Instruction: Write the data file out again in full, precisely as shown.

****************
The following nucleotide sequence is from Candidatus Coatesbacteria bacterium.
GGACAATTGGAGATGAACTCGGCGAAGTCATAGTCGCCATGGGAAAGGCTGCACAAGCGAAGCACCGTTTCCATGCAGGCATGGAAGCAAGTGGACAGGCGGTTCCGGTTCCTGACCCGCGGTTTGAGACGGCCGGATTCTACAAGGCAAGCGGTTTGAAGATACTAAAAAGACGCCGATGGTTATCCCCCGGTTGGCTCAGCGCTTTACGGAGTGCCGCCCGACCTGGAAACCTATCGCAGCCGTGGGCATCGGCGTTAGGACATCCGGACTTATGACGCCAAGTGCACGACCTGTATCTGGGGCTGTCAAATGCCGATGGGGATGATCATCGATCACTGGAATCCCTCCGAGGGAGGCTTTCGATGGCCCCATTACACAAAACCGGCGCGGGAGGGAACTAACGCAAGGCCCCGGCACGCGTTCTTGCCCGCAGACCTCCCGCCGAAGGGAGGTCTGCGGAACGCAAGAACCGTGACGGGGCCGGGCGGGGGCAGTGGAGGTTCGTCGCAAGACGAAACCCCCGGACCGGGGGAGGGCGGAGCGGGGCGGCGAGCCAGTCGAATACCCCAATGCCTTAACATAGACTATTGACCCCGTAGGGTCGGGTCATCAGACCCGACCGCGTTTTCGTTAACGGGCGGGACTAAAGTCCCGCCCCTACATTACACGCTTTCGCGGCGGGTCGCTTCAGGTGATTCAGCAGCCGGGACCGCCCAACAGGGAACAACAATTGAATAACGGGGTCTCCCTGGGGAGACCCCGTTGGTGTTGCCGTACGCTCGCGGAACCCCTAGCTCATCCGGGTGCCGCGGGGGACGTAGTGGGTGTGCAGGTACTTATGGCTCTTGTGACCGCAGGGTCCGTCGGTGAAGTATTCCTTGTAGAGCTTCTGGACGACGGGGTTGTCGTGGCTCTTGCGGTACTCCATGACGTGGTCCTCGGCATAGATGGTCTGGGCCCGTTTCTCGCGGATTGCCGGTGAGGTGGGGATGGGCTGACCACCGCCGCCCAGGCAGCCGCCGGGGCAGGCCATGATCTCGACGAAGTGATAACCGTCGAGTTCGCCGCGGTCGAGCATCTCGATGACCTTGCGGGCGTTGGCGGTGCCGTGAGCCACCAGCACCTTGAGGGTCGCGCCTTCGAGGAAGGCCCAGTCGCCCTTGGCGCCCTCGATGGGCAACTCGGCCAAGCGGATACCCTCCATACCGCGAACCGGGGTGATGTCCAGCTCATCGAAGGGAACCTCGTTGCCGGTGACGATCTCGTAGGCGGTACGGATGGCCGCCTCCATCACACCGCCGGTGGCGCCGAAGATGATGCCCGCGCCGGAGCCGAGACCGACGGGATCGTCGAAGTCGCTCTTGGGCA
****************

The following nucleotide sequence is from Candidatus Coatesbacteria bacterium.
GGACAATTGGAGATGAACTCGGCGAAGTCATAGTCGCCATGGGAAAGGCTGCACAAGCGAAGCACCGTTTCCATGCAGGCATGGAAGCAAGTGGACAGGCGGTTCCGGTTCCTGACCCGCGGTTTGAGACGGCCGGATTCTACAAGGCAAGCGGTTTGAAGATACTAAAAAGACGCCGATGGTTATCCCCCGGTTGGCTCAGCGCTTTACGGAGTGCCGCCCGACCTGGAAACCTATCGCAGCCGTGGGCATCGGCGTTAGGACATCCGGACTTATGACGCCAAGTGCACGACCTGTATCTGGGGCTGTCAAATGCCGATGGGGATGATCATCGATCACTGGAATCCCTCCGAGGGAGGCTTTCGATGGCCCCATTACACAAAACCGGCGCGGGAGGGAACTAACGCAAGGCCCCGGCACGCGTTCTTGCCCGCAGACCTCCCGCCGAAGGGAGGTCTGCGGAACGCAAGAACCGTGACGGGGCCGGGCGGGGGCAGTGGAGGTTCGTCGCAAGACGAAACCCCCGGACCGGGGGAGGGCGGAGCGGGGCGGCGAGCCAGTCGAATACCCCAATGCCTTAACATAGACTATTGACCCCGTAGGGTCGGGTCATCAGACCCGACCGCGTTTTCGTTAACGGGCGGGACTAAAGTCCCGCCCCTACATTACACGCTTTCGCGGCGGGTCGCTTCAGGTGATTCAGCAGCCGGGACCGCCCAACAGGGAACAACAATTGAATAACGGGGTCTCCCTGGGGAGACCCCGTTGGTGTTGCCGTACGCTCGCGGAACCCCTAGCTCATCCGGGTGCCGCGGGGGACGTAGTGGGTGTGCAGGTACTTATGGCTCTTGTGACCGCAGGGTCCGTCGGTGAAGTATTCCTTGTAGAGCTTCTGGACGACGGGGTTGTCGTGGCTCTTGCGGTACTCCATGACGTGGTCCTCGGCATAGATGGTCTGGGCCCGTTTCTCGCGGATTGCCGGTGAGGTGGGGATGGGCTGACCACCGCCGCCCAGGCAGCCGCCGGGGCAGGCCATGATCTCGACGAAGTGATAACCGTCGAGTTCGCCGCGGTCGAGCATCTCGATGACCTTGCGGGCGTTGGCGGTGCCGTGAGCCACCAGCACCTTGAGGGTCGCGCCTTCGAGGAAGGCCCAGTCGCCCTTGGCGCCCTCGATGGGCAACTCGGCCAAGCGGATACCCTCCATACCGCGAACCGGGGTGATGTCCAGCTCATCGAAGGGAACCTCGTTGCCGGTGACGATCTCGTAGGCGGTACGGATGGCCGCCTCCATCACACCGCCGGTGGCGCCGAAGATGATGCCCGCGCCGGAGCCGAGACCGACGGGATCGTCGAAGTCGCTCTTGGGCA